Telemedicine inroads from California to Canada

California is one of many states enacting laws for telemedicine and tele-health.

 

The American Telemedicine Association meets with respect to health care reform:

 

Based on current projections, ATA 2010, May 16-18 in San Antonio, Texas will, once again, be the largest meeting on telemedicine and telehealth ever held. The gathering is the 15th annual meeting of the American Telemedicine Association and serves as an international focal point for health care professionals, administrators and representatives of technology, telecommunication and healthcare service entities.

The growth in registration and participation on the exhibit floor is a strong indicator that the market for telemedicine is continuing its expansion, despite downturns in the economy. The meeting will feature over 300 educational presentations and 200,000 square feet of exhibits, double the size from the previous year.

The surge of interest in the meeting also reflects strong upward trends in the use of telemedicine in all phases of healthcare from intensive care to chronic care monitoring to health and wellness applications for mobile devices. No longer confined to remote areas, telemedicine services are expanding rapidly in urban and suburban areas with the creation of metropolitan-wide networks of health services and direct to consumer applications using the Internet and mobile devices.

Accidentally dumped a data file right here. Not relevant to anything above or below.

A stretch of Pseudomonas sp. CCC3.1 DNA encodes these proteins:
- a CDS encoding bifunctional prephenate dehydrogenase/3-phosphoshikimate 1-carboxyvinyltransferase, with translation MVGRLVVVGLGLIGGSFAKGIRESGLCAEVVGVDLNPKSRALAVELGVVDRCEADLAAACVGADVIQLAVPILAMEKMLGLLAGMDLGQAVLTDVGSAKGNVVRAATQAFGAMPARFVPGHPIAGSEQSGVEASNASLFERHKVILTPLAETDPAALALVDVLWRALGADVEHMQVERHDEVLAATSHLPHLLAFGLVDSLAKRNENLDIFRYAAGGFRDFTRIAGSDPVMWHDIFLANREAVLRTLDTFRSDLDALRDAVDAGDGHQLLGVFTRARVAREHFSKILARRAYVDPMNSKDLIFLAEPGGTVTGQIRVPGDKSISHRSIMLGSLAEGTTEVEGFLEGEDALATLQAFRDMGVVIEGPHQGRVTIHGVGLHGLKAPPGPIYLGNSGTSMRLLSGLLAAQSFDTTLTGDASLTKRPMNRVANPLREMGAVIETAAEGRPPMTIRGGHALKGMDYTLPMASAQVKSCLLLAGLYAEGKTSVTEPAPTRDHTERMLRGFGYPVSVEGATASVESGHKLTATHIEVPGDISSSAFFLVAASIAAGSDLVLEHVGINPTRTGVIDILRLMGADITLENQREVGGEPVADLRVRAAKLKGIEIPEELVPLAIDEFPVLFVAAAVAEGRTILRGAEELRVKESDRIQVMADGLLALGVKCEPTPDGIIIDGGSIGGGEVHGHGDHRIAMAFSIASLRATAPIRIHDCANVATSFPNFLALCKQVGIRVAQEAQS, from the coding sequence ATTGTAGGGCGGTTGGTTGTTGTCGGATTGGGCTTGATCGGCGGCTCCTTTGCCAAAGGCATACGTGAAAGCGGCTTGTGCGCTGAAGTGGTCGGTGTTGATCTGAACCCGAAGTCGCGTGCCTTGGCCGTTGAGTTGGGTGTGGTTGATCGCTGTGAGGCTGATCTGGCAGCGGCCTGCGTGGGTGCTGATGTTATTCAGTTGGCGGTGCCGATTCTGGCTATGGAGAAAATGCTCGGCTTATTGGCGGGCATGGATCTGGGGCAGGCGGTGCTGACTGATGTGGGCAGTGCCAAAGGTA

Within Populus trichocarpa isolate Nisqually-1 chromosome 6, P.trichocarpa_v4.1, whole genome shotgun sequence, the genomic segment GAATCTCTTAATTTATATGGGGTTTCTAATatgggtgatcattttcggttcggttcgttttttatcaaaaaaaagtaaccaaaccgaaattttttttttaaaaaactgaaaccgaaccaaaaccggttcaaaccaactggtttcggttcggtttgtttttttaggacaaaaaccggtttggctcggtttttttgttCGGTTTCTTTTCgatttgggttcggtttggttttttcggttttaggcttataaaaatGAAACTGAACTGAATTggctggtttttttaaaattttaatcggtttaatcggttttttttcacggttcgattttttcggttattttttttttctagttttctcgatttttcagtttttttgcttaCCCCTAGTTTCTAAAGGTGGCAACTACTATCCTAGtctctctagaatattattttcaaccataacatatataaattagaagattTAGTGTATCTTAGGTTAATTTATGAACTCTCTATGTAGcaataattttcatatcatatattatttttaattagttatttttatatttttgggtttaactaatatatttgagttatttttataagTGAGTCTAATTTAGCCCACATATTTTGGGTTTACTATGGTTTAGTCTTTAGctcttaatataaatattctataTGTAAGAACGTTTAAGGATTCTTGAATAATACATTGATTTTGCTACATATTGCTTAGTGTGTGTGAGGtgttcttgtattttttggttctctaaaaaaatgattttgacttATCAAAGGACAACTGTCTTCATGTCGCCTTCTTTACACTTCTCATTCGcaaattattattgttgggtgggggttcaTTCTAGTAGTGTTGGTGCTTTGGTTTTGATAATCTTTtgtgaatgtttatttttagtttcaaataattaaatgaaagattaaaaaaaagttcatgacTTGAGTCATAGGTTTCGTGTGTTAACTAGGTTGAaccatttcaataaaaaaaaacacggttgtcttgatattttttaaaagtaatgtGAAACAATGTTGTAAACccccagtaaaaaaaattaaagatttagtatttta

The American Telemedicine Association is the leading resource and advocate promoting access to health care for consumers and health professionals via telecommunications technology. ATA’s members include representatives from traditional medicine, academic medical centers, technology companies, medical societies, government and others to overcome barriers to the
advancement of telemedicine. Established in 1993, ATA is headquartered in Washington, DC. For more information about ATA or the ATA 2010 meeting, go to www.americantelemed.org.

Contact: